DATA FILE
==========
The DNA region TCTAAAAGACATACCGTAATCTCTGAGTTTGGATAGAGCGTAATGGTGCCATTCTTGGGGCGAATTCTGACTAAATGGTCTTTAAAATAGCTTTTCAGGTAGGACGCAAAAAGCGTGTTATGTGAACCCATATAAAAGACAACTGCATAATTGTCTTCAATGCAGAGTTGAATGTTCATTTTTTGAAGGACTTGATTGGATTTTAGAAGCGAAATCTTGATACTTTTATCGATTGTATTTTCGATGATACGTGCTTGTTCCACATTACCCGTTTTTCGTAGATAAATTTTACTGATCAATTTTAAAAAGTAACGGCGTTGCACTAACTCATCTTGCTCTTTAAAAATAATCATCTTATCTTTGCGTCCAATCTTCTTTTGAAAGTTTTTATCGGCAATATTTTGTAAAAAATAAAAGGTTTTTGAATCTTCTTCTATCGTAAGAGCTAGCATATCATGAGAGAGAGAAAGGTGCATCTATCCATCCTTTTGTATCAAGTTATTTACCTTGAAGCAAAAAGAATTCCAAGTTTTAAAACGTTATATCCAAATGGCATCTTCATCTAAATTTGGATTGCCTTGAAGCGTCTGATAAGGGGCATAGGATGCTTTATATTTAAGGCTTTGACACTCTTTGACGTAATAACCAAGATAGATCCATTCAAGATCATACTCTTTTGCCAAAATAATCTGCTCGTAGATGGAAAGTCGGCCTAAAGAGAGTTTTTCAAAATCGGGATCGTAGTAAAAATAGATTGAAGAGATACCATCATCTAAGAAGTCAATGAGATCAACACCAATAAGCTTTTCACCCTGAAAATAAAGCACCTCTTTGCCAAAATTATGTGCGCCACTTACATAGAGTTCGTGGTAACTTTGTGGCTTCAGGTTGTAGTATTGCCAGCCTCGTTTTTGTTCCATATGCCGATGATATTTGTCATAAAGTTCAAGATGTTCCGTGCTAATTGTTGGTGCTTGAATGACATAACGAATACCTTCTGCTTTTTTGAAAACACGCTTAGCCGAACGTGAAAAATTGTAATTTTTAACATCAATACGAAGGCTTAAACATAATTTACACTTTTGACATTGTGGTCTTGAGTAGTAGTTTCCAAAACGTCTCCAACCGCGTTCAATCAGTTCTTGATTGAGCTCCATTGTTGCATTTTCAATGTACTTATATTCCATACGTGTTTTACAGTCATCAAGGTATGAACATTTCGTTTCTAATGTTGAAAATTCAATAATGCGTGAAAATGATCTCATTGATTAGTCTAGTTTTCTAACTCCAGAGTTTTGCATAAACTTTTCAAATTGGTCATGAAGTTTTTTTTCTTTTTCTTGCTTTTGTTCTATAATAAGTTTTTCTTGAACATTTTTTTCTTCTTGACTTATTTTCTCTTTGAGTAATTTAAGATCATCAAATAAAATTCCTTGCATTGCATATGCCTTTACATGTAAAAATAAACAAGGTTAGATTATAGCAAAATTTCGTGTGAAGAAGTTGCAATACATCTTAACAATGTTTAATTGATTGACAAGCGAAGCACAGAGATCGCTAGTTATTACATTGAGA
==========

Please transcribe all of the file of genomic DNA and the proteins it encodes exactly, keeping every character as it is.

The DNA region TCTAAAAGACATACCGTAATCTCTGAGTTTGGATAGAGCGTAATGGTGCCATTCTTGGGGCGAATTCTGACTAAATGGTCTTTAAAATAGCTTTTCAGGTAGGACGCAAAAAGCGTGTTATGTGAACCCATATAAAAGACAACTGCATAATTGTCTTCAATGCAGAGTTGAATGTTCATTTTTTGAAGGACTTGATTGGATTTTAGAAGCGAAATCTTGATACTTTTATCGATTGTATTTTCGATGATACGTGCTTGTTCCACATTACCCGTTTTTCGTAGATAAATTTTACTGATCAATTTTAAAAAGTAACGGCGTTGCACTAACTCATCTTGCTCTTTAAAAATAATCATCTTATCTTTGCGTCCAATCTTCTTTTGAAAGTTTTTATCGGCAATATTTTGTAAAAAATAAAAGGTTTTTGAATCTTCTTCTATCGTAAGAGCTAGCATATCATGAGAGAGAGAAAGGTGCATCTATCCATCCTTTTGTATCAAGTTATTTACCTTGAAGCAAAAAGAATTCCAAGTTTTAAAACGTTATATCCAAATGGCATCTTCATCTAAATTTGGATTGCCTTGAAGCGTCTGATAAGGGGCATAGGATGCTTTATATTTAAGGCTTTGACACTCTTTGACGTAATAACCAAGATAGATCCATTCAAGATCATACTCTTTTGCCAAAATAATCTGCTCGTAGATGGAAAGTCGGCCTAAAGAGAGTTTTTCAAAATCGGGATCGTAGTAAAAATAGATTGAAGAGATACCATCATCTAAGAAGTCAATGAGATCAACACCAATAAGCTTTTCACCCTGAAAATAAAGCACCTCTTTGCCAAAATTATGTGCGCCACTTACATAGAGTTCGTGGTAACTTTGTGGCTTCAGGTTGTAGTATTGCCAGCCTCGTTTTTGTTCCATATGCCGATGATATTTGTCATAAAGTTCAAGATGTTCCGTGCTAATTGTTGGTGCTTGAATGACATAACGAATACCTTCTGCTTTTTTGAAAACACGCTTAGCCGAACGTGAAAAATTGTAATTTTTAACATCAATACGAAGGCTTAAACATAATTTACACTTTTGACATTGTGGTCTTGAGTAGTAGTTTCCAAAACGTCTCCAACCGCGTTCAATCAGTTCTTGATTGAGCTCCATTGTTGCATTTTCAATGTACTTATATTCCATACGTGTTTTACAGTCATCAAGGTATGAACATTTCGTTTCTAATGTTGAAAATTCAATAATGCGTGAAAATGATCTCATTGATTAGTCTAGTTTTCTAACTCCAGAGTTTTGCATAAACTTTTCAAATTGGTCATGAAGTTTTTTTTCTTTTTCTTGCTTTTGTTCTATAATAAGTTTTTCTTGAACATTTTTTTCTTCTTGACTTATTTTCTCTTTGAGTAATTTAAGATCATCAAATAAAATTCCTTGCATTGCATATGCCTTTACATGTAAAAATAAACAAGGTTAGATTATAGCAAAATTTCGTGTGAAGAAGTTGCAATACATCTTAACAATGTTTAATTGATTGACAAGCGAAGCACAGAGATCGCTAGTTATTACATTGAGA